After a piece is finished, the artist asks a few questions. Since projects become more complex with age and sophistication, finishing touches might include paint, fancy paper, or texture from another center. Each artists decides when something is complete, but there is an expectation that older students will put more time and thought into sculptures than they did when they were younger.
The final test is the dreaded shake test. OK. It's not really dreaded, but celebrated. The idea is this: If I've created a secure, well attached piece of sculpture, it must be strong enough to survive three trips. The first one is from the art studio to class, the second, the bus or car ride home, and the third, (shudder) first contact with little brother or sister. To that end, the artist shakes the piece as hard as possible to make sure it's REALLY strong. Rarely does the Bossy Art Teacher (BAT) have to step in to demonstrate the dreaded BAT adult shake. Most artists gleefully demonstrate the strength of their pieces and we all laugh when they survive. Or not. (Flying objects are, thankfully, rare...)
We love sculpture!
Staging an art show is an interesting exercise. It's one part celebration, one part pulling teeth, one part planning, and one part total surprise. As our choice-based studios have matured at Evergreen Elementary School, we've taken on a bit more with our end of the year exhibition. Year one was an art walk. Our current PTSO president, Donna, contacted area businesses and arranged for display space. She has considerable artistic ability in her own right and the displays were well received in coffee shops, cafes, libraries, and utility companies. Artwork was chosen on the basis of variety and pithy artists' statements and Donna did ALL the legwork involved in hanging and retrieving the displays.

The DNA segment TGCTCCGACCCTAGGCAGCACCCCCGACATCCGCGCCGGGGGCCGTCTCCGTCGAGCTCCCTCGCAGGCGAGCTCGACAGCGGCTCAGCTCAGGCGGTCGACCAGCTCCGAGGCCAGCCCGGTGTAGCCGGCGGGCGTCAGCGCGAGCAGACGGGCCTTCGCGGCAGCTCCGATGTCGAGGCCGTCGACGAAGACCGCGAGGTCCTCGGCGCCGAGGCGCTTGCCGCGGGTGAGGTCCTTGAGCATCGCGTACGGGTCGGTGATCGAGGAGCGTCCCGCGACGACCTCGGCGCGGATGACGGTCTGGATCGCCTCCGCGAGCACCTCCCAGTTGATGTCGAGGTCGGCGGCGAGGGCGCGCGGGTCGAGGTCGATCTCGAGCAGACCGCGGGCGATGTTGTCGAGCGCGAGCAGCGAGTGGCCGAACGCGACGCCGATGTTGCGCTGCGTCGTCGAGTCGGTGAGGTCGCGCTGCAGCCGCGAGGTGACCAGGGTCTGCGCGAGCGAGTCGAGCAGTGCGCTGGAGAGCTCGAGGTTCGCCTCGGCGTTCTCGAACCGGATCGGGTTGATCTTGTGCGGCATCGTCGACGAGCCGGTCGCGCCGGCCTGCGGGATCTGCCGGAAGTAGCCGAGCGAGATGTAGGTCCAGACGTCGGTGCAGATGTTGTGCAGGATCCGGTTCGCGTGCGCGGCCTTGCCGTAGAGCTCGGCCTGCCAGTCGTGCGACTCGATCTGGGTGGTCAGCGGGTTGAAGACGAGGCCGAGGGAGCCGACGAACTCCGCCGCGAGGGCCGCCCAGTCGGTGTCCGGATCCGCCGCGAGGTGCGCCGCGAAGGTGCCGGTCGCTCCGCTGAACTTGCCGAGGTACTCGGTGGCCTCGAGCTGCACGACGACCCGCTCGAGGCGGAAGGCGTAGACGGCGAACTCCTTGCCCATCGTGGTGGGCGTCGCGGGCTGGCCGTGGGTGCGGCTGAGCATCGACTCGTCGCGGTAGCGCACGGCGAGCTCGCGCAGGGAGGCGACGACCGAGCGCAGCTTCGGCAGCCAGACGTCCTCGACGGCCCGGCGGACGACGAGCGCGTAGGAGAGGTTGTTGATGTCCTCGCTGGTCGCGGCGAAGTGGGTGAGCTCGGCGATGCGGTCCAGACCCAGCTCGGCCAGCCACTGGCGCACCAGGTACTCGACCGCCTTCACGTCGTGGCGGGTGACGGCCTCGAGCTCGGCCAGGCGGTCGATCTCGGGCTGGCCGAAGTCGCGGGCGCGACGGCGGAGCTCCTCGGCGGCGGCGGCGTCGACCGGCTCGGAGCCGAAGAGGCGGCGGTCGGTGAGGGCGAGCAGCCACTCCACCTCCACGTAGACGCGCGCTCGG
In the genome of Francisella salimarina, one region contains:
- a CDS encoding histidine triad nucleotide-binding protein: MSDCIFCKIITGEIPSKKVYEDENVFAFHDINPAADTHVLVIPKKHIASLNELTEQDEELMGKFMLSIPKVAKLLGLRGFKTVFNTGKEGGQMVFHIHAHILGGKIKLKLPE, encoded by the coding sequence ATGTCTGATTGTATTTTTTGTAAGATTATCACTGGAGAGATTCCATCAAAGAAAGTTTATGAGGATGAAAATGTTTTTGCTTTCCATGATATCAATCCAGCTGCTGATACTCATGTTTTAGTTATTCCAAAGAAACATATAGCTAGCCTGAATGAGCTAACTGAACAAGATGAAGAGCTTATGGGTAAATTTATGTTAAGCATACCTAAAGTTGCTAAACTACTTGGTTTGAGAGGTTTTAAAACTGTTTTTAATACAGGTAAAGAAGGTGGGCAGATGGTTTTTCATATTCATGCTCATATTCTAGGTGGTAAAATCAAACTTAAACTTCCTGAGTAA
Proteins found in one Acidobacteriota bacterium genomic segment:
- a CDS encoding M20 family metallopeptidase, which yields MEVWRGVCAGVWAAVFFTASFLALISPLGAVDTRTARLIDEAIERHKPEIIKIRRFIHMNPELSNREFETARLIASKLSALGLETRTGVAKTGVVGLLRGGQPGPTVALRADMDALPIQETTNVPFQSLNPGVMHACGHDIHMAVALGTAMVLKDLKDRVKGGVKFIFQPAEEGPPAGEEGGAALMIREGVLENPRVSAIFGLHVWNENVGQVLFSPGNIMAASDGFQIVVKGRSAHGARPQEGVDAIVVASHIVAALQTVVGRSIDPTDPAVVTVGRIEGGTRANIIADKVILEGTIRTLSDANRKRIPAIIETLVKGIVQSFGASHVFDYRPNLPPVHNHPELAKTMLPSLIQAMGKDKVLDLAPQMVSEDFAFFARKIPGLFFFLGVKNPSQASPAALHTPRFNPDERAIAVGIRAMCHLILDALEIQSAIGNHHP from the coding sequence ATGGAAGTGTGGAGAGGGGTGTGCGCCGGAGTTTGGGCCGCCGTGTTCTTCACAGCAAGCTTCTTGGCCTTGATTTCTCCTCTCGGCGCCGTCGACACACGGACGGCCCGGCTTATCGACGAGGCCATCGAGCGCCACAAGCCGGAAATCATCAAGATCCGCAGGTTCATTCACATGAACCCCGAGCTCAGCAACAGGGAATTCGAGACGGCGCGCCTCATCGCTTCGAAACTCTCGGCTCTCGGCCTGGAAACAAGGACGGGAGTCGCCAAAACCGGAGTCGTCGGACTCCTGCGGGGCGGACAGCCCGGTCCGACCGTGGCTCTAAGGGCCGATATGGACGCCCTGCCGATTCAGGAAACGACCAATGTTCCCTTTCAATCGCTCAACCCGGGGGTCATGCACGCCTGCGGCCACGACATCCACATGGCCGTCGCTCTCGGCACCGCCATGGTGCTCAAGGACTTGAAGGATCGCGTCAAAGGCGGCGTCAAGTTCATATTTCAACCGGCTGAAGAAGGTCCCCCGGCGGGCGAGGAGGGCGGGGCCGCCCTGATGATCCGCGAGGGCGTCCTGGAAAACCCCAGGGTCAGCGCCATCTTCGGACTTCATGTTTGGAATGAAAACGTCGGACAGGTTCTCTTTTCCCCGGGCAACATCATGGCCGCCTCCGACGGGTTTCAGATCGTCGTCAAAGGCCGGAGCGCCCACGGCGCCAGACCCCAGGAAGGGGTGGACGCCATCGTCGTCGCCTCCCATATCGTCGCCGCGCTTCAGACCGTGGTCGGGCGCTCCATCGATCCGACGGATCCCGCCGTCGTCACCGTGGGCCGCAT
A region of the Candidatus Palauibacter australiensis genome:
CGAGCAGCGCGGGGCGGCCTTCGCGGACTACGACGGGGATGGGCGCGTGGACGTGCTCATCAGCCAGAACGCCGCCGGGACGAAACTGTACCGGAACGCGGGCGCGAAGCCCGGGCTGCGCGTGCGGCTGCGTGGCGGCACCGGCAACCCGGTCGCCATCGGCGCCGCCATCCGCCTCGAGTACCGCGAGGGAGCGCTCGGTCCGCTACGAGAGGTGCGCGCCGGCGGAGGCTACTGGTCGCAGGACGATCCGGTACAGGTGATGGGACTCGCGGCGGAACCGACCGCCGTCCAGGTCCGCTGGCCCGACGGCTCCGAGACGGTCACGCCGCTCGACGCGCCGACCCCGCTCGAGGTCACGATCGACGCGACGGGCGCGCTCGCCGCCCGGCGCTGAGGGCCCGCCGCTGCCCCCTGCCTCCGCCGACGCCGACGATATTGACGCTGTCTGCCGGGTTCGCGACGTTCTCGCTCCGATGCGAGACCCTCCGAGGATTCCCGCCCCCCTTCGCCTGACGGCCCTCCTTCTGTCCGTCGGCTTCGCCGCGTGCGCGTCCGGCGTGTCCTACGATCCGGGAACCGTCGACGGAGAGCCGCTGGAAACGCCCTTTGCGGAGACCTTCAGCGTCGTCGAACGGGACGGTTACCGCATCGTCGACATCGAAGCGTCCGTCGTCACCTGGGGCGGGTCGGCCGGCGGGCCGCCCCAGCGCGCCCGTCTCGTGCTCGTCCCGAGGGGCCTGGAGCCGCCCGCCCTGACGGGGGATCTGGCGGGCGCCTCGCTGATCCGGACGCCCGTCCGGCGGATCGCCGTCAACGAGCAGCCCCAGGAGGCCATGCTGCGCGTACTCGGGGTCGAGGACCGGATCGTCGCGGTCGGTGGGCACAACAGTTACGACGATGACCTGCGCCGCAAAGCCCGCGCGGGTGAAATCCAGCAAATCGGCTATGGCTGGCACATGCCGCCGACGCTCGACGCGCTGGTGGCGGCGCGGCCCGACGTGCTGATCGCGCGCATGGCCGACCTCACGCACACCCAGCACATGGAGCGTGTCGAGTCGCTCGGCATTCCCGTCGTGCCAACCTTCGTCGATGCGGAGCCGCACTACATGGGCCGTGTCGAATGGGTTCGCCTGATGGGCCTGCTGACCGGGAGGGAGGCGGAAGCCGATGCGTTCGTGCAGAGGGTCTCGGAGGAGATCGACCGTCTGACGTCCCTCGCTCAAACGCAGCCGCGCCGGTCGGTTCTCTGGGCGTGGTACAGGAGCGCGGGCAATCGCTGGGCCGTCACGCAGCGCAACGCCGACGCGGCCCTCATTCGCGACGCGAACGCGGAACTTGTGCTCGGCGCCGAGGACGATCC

Year two (last year) was our first year staging a big show in a public space. Since our gym/cafeteria is used for so many purposes during the day and is also booked for athletic and dance practices in the evening, it wasn't a good idea to display our artwork there. Our hallways have some bulletin display space, but with active, innovative teachers, they're always full of children's writing and poetry, artwork, and science and math project work. Our experience with staging the show at our local Civic Center was a positive one, so we booked the big main room again this year. Only four blocks from our school, the two story "big room" lends itself well to weddings, big meetings, community events, and elementary art shows! The city offices that are there - police, court, and water payment offices result in lots of foot traffic and their facility manager, Mark, has a crew that is adept at setup and take down.
After I looked at the attendance data from last year I realized that having the show in the evening hours, alone, resulted in fairly modest numbers of visitors. We'd also attempted to gain larger crowds by scheduling the show during our annual Dia de los Niños celebration. Instead of bolstering attendance, that split the crowd. A brainstorming session with my specialist team (PE, music, library) started the planning for walking field trips to see the show. Grade levels would make the trek in pairs (K-1, 2-3, 4-5) with lots of adult walkers to help with safety and behavior choices. Our specialist time provides planning time for teachers but after presenting the proposal to the Leadership Team, people were willing to juggle their schedules for the day so that all children and staff could see the show. To help support the goals of my library partner we scheduled a book fair for the evening of the show in the school library.